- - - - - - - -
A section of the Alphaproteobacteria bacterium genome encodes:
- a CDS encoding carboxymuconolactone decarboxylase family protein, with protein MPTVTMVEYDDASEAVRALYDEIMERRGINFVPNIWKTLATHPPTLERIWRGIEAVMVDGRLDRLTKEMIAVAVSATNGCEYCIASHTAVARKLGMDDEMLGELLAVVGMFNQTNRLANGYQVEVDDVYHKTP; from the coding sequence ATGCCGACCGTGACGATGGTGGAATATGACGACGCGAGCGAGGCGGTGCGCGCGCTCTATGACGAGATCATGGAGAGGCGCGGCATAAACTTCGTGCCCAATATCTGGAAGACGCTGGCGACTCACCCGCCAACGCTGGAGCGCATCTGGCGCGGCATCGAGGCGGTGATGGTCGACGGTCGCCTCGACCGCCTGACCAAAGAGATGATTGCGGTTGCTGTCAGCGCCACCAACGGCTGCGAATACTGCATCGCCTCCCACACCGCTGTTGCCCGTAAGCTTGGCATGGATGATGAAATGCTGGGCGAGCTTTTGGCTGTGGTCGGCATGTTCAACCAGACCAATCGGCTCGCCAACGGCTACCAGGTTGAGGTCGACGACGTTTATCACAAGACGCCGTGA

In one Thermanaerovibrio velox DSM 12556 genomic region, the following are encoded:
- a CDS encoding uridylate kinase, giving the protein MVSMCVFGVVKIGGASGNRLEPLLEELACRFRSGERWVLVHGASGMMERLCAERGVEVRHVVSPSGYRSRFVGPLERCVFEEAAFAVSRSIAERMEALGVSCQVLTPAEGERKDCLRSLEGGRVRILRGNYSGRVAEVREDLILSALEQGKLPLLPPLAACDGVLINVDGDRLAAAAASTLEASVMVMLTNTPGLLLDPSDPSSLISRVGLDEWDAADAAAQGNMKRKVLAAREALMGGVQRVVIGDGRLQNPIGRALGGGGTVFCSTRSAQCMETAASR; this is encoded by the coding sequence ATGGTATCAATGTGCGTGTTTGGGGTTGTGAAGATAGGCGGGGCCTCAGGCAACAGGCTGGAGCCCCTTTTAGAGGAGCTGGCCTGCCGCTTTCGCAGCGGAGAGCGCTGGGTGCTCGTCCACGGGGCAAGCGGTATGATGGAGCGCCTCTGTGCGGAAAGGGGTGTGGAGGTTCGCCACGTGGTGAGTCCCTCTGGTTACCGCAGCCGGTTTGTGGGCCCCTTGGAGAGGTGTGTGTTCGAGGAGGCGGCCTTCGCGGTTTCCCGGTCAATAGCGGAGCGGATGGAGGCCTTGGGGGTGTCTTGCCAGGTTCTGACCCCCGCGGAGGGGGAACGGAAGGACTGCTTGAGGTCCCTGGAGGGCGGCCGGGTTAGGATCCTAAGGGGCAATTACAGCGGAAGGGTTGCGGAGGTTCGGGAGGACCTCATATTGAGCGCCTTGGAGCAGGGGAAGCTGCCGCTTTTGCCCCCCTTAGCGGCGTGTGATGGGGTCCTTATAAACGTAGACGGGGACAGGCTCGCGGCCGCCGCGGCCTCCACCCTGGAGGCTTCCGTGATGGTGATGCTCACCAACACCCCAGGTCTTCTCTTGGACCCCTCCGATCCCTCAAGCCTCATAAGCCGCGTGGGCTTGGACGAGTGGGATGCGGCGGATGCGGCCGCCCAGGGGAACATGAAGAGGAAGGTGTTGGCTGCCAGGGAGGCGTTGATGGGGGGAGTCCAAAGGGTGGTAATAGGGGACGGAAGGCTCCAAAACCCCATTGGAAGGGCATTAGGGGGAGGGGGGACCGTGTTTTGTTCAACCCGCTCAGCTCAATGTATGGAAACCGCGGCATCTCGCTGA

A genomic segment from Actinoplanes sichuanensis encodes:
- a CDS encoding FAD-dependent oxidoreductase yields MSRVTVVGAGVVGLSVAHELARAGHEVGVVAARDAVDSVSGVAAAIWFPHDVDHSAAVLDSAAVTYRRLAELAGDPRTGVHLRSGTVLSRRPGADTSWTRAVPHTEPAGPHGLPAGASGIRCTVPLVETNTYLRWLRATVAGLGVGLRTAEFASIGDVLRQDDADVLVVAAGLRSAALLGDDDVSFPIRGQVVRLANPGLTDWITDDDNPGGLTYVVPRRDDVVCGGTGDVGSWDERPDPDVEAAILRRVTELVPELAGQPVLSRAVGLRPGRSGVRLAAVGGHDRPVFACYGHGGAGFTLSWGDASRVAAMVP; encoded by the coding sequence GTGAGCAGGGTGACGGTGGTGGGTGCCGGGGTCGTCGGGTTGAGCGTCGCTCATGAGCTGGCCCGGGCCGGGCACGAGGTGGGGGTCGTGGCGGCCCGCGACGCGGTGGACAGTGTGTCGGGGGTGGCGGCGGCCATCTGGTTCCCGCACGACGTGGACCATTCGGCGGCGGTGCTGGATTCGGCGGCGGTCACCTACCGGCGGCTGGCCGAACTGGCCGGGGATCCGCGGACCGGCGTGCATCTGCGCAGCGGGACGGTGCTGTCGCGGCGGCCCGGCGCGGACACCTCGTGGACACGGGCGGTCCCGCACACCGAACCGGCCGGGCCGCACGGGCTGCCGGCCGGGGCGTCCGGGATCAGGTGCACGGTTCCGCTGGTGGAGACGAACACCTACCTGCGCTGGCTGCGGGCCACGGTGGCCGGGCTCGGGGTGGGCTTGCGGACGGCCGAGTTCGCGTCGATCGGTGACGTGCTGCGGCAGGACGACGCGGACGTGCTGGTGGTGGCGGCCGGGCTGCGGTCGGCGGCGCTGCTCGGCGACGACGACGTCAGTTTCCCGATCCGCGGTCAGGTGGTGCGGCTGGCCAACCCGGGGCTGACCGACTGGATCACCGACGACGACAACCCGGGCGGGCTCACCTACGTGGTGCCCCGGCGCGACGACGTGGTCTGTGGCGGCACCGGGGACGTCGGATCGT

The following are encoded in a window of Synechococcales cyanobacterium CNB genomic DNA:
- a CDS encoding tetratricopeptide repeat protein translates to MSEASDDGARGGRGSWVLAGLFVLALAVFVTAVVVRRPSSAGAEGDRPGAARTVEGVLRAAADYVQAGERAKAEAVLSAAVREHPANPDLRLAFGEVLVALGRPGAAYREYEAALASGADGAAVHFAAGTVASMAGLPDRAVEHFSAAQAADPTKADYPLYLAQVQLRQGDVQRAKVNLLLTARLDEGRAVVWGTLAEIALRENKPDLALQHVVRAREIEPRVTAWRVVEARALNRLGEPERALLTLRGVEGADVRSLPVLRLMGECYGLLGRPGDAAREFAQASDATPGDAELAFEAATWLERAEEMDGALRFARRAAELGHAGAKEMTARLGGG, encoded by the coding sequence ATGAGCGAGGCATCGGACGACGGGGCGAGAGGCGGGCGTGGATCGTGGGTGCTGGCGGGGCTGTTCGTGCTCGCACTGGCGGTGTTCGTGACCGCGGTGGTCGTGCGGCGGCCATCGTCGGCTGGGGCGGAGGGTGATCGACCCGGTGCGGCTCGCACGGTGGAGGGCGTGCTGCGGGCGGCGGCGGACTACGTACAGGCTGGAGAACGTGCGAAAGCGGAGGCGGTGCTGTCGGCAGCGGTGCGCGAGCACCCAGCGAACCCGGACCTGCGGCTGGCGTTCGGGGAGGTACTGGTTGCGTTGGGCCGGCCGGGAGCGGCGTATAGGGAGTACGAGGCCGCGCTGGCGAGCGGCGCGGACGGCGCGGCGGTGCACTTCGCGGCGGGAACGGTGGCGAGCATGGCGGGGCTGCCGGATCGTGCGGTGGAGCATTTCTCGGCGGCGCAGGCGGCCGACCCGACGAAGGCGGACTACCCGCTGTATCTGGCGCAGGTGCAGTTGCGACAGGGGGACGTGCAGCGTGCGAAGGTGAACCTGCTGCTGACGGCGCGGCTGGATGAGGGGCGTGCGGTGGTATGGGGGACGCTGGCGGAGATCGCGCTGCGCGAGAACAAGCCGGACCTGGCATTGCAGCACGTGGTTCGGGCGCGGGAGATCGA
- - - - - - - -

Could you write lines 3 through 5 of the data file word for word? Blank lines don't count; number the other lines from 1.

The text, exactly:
In one Thermanaerovibrio velox DSM 12556 genomic region, the following are encoded:
- a CDS encoding uridylate kinase, giving the protein MVSMCVFGVVKIGGASGNRLEPLLEELACRFRSGERWVLVHGASGMMERLCAERGVEVRHVVSPSGYRSRFVGPLERCVFEEAAFAVSRSIAERMEALGVSCQVLTPAEGERKDCLRSLEGGRVRILRGNYSGRVAEVREDLILSALEQGKLPLLPPLAACDGVLINVDGDRLAAAAASTLEASVMVMLTNTPGLLLDPSDPSSLISRVGLDEWDAADAAAQGNMKRKVLAAREALMGGVQRVVIGDGRLQNPIGRALGGGGTVFCSTRSAQCMETAASR; this is encoded by the coding sequence ATGGTATCAATGTGCGTGTTTGGGGTTGTGAAGATAGGCGGGGCCTCAGGCAACAGGCTGGAGCCCCTTTTAGAGGAGCTGGCCTGCCGCTTTCGCAGCGGAGAGCGCTGGGTGCTCGTCCACGGGGCAAGCGGTATGATGGAGCGCCTCTGTGCGGAAAGGGGTGTGGAGGTTCGCCACGTGGTGAGTCCCTCTGGTTACCGCAGCCGGTTTGTGGGCCCCTTGGAGAGGTGTGTGTTCGAGGAGGCGGCCTTCGCGGTTTCCCGGTCAATAGCGGAGCGGATGGAGGCCTTGGGGGTGTCTTGCCAGGTTCTGACCCCCGCGGAGGGGGAACGGAAGGACTGCTTGAGGTCCCTGGAGGGCGGCCGGGTTAGGATCCTAAGGGGCAATTACAGCGGAAGGGTTGCGGAGGTTCGGGAGGACCTCATATTGAGCGCCTTGGAGCAGGGGAAGCTGCCGCTTTTGCCCCCCTTAGCGGCGTGTGATGGGGTCCTTATAAACGTAGACGGGGACAGGCTCGCGGCCGCCGCGGCCTCCACCCTGGAGGCTTCCGTGATGGTGATGCTCACCAACACCCCAGGTCTTCTCTTGGACCCCTCCGATCCCTCAAGCCTCATAAGCCGCGTGGGCTTGGACGAGTGGGATGCGGCGGATGCGGCCGCCCAGGGGAACATGAAGAGGAAGGTGTTGGCTGCCAGGGAGGCGTTGATGGGGGGAGTCCAAAGGGTGGTAATAGGGGACGGAAGGCTCCAAAACCCCATTGGAAGGGCATTAGGGGGAGGGGGGACCGTGTTTTGTTCAACCCGCTCAGCTCAATGTATGGAAACCGCGGCATCTCGCTGA

A genomic segment from Actinoplanes sichuanensis encodes: